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Almost thirty-five years ago, in Social Control of the Welfare State, Morris Janowitz pointed out that “the most significant difference between the institutional bases of the welfare state in Great Britain and the United States was the emphasis placed on public education—especially for lower income groups—in the United States. Massive support for the expansion of public education . . . in the United States must be seen as a central component of the American notion of welfare . . .” In the late nineteenth and early twentieth centuries, while other nations were introducing unemployment, old age, and health insurance, the United States was building high schools for a huge surge in enrollment. “One would have to return to the 1910s to find levels of secondary school enrollment in the United States that match those in 1950s Western Europe,” point out economists Claudia Golden and Lawrence F. Katz in The Race Between Education and Technology. European nations were about generation behind the United States in expanding secondary education; the United States was about a generation behind Europe in instituting its welfare state.

If we think of education as a component, wean see that the U.S. welfare state focuses on enhancing equality of opportunity in contrast to European welfare states, which have been more sympathetic to equality of condition. In the United States, equality always has primarily about a level playing field where individuals can compete unhindered by obstacles that crimp the full expression of their native talents; education has served as the main mechanism for leveling the field. European concepts of equality more often focus on group inequality and the collective mitigation of handicaps and risks that, in the United States, have been left for individuals to deal with on their own.

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Public education is part of the American welfare state. But which one? Each part is rooted in a different place in American history. Think of the welfare state as a loosely constructed, largely unplanned structure erected by many different people over centuries. This rickety structure, which no sane person would have designed, consists of two main divisions, the public and private welfare states, with subdivisions within each. The divisions of the public welfare state are public assistance, social insurance, and taxation. Public assistance (called outdoor relief through most of its history) originated with the Elizabethan poor laws brought over by the colonists. It consists of means-tested benefits. Before 1996, the primary example was Aid to Families with Dependent Children (AFDC), and since 1996, it has been Temporary Assistance to Needy Families (TANF)—the programs current-day Americans usually have in mind when they speak of “welfare.”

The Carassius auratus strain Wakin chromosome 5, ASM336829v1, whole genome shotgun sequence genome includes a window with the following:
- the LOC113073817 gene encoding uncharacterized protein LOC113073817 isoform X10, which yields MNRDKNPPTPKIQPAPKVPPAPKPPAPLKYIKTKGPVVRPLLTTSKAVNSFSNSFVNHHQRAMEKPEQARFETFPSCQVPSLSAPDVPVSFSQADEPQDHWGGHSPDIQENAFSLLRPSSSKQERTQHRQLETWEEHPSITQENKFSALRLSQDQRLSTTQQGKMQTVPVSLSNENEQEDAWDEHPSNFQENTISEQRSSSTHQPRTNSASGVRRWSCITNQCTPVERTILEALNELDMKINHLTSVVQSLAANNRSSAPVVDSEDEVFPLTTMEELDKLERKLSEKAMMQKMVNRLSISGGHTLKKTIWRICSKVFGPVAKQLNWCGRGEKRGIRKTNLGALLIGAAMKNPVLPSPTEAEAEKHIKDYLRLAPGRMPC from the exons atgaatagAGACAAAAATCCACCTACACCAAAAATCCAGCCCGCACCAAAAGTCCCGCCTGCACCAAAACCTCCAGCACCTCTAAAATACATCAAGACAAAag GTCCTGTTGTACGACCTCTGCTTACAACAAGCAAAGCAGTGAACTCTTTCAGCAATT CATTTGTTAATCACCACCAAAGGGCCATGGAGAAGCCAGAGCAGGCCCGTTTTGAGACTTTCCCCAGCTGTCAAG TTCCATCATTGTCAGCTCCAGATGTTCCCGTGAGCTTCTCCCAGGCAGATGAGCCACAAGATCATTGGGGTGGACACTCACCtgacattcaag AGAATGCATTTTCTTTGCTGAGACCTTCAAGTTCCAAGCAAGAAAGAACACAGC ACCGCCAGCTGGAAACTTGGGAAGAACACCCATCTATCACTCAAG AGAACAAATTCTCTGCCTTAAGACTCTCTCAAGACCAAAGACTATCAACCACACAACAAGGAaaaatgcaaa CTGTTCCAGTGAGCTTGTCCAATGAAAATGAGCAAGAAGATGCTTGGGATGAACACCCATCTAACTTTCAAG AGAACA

Social insurance originated in Europe in the late nineteenth century and made its way slowly to the United States. The first form of U.S. social insurance was workers’ compensation, instituted by several state governments in the early twentieth century. Social insurance benefits accrue to individuals on account of fixed criteria such as age. They are called insurance because they are allegedly based on prior contributions. The major programs—Social Security for the elderly and unemployment insurance—emerged in 1935 when Congress passed the Social Security Act. Social insurance benefits are much higher than benefits provided through public assistance, and they carry no stigma.